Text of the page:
Satisfaction of the Magistrate. Mere omission to state grounds upon which Court is satisfied, does not make the order without jurisdiction. (SC 1972 SCMR 562 Sarghan Shan v. Jafar Khan.
Irregular initial order. Initial order of Magistrate not disclosing that he was satisfied that there was apprehension of breach of peace. Order though defective in form is not without jurisdiction. Irregularity does not vitiate proceedings. (SC) 1971 SCMR 245 Noor Muhammad etc. v. Chirag Din etc.
Mere omission by Magistrate to record his satisfaction in proceedings under section 145, Cr.P.C that there is likelihood of the breach of peace, does not vitiate the proceedings; it is only an irregularity. PLD 1961 SC 426 relied on. 1975 P. Cr. LJ 80 Muhammad Nawaz v. Ghulam Kadir etc.
Failure to record preliminary order  does not invalidate proceedings. Defect is curable under section 537, Cr. P.C. PLD 1960 Pesh. 57 State Muhammad Azim.
Company's immovable property.  The Magistrate had no jurisdiction to proceed under section 145, Cr.P.C in a dispute about Company's immovable property. Matters could only be resolved by obtaining order of company Judge. 1970 P Cr. LJ 847 Asian Mutual Insurance Co. v. Naseer Ahmed, Khara.
Dispute over possession of business does not constitute essential elements of Sec. 145 (1), Cr.P.C. held, proceedings against applicant and his wife are a clear abuse of the process of the Court. PLJ 1989 Cr.C. (Kar.) 448 Muhammad Iqbal Jaffar.
When possession admitted  of disputed property irrespective of the title of the property proceedings quashed. PLJ 1975 Cr.C. (Lah.) 59 Iftikhar v. Hussain.
Possession means actual physial possession even though wrongful e.g., that of a recent trespasser in actual possession at the time the proceedings are initiated under section 145, Cr.P.C. (FB) AIR 1928 Cal. 610 Agni Kumar Das. v. Mumtaz-ud-Din.
Permissive possession. The possession of an agent or servant which is permissive cannot give a party to proceedings locus standi as against his principal. AIR 1940 Sind 61 Rahim Ali Shah v. Emperor.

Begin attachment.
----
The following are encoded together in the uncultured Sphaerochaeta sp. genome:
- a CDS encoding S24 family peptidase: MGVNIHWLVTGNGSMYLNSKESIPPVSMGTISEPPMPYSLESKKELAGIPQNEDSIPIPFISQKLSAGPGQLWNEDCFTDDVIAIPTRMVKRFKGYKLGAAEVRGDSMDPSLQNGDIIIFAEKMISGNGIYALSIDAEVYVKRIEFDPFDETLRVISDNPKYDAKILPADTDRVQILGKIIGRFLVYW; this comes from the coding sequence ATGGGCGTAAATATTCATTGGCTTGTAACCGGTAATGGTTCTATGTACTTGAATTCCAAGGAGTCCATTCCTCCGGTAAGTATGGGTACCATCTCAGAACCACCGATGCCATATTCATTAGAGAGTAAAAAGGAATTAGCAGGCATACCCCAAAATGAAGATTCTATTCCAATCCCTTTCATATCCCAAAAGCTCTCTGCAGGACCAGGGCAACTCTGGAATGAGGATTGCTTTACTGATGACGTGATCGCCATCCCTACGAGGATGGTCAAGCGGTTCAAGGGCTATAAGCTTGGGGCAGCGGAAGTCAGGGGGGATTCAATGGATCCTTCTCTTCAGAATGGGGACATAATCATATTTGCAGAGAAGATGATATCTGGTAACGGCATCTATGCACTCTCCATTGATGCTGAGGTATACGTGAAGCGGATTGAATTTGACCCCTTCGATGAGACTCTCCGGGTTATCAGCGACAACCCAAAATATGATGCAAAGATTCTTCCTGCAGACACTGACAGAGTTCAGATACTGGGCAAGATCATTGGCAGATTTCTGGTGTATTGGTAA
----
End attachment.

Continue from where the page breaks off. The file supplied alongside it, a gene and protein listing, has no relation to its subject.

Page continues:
Fact of possession Material date for determining the fact of possession of one party or the other is the date of preliminary order. PLD 1955 Pesh. 31 Muhammad Amir.
Joint possession. Section 145, Cr.P.C is applicable to a dispute regarding joint possession of immovable property. (FB) PLD 1953 BJ 59 Karim Hayat v. Ahmed; AIR 1947 Lah. 227 Wazir v. Rawel. (Contra. AIR 1945 Oudh 62 Bisram v. Kamta).
When the possession is joint,  and the Court is not is position to make an order for exclusive possession in favour of any party, the proceedings can be terminated under section 145 (1). (DB) 47 Cr.LJ 78 Kodan Mal v. Emperor 221 IC 112.
Party not in possession within the meaning of sub-section (4) of section 145, Cr.P.C. Order of the magistrate under sub-section (6) held without jurisdiction. 1976 P.Cr.LJ 95 Sultan Muhammad v. Allah Ditta etc. 
None of the parties found to be in possession  by the Magistrate in porceedings under section 145, Cr.P.C. Magistrate is bound to proceed in the terms of section 146 (1), Cr.P.C. (SC) 1972 599 Ghulam Yahyah etc. v. Ghulam Sadiq etc.
Possession of party established. The Magistrate has no jurisdiction to enter into question of title and continue proceedings. PLD 1955 Lah. 312 Shaukat Ali.
Dispute relating to right to possess is as much covered by section 145, Cr.P.C. as dispute about actual possession of immovable property. Attachment of movables like horses and cattle is not legal. Order attaching grain, wheat and cash by original order under section 145, Cr.P.C. is valid. (DB) PLD 1949 Lah. 397 Fateh Muhammad Khan v. Crown.
Possession to follow title in dispute of immovable property, in absence of any other evidence. Per revenue record disputed land recorded as khud-kasht for the last 15/16 years. Possession of landlord held, correctly declared. 1978 P.Cr.LJ 431 Shahzad etc v. Shams-ud-Din.
Possession and title. The jurisdiction of Faujdari Courts is confined to possession and does not extend to enquiring into the title of the landed property. (PC) 7 MIA 283 Maharaja Maheshwar Singh v. The Bengal Government.
Proceedings under section 145, Cr.P.C. essentially of civil nature. Principle that if a plea is not taken in plaint or written statement a party cannot be permitted to lead any evidence in the regard applies to proceedings under this section. PLJ 1974 Cr.C. (Pesh.) 590 Shahzada etc. v. Malik Shams-ud-Din etc.
Dispute about control and management of an institution rather than about possession of building in which institution is run is not dispute regarding land. PLD 1952 Lah. 639 Jalil Javid v. Muhammad Sharif."
Dispute concerning film to be exhibited in cinema and not cinema building not covered by section 145, Cr.P.C. PLD 1950 Lah. 194 Najam-ul-Hussain v. Crown.
Magistrate's jurisdiction not ousted merely because civil suit in regard to property has already been filed or a temporary injunction not to interfere in the property has been issued against a party. PLD 1959 Lah. 264 Dilbar Khan.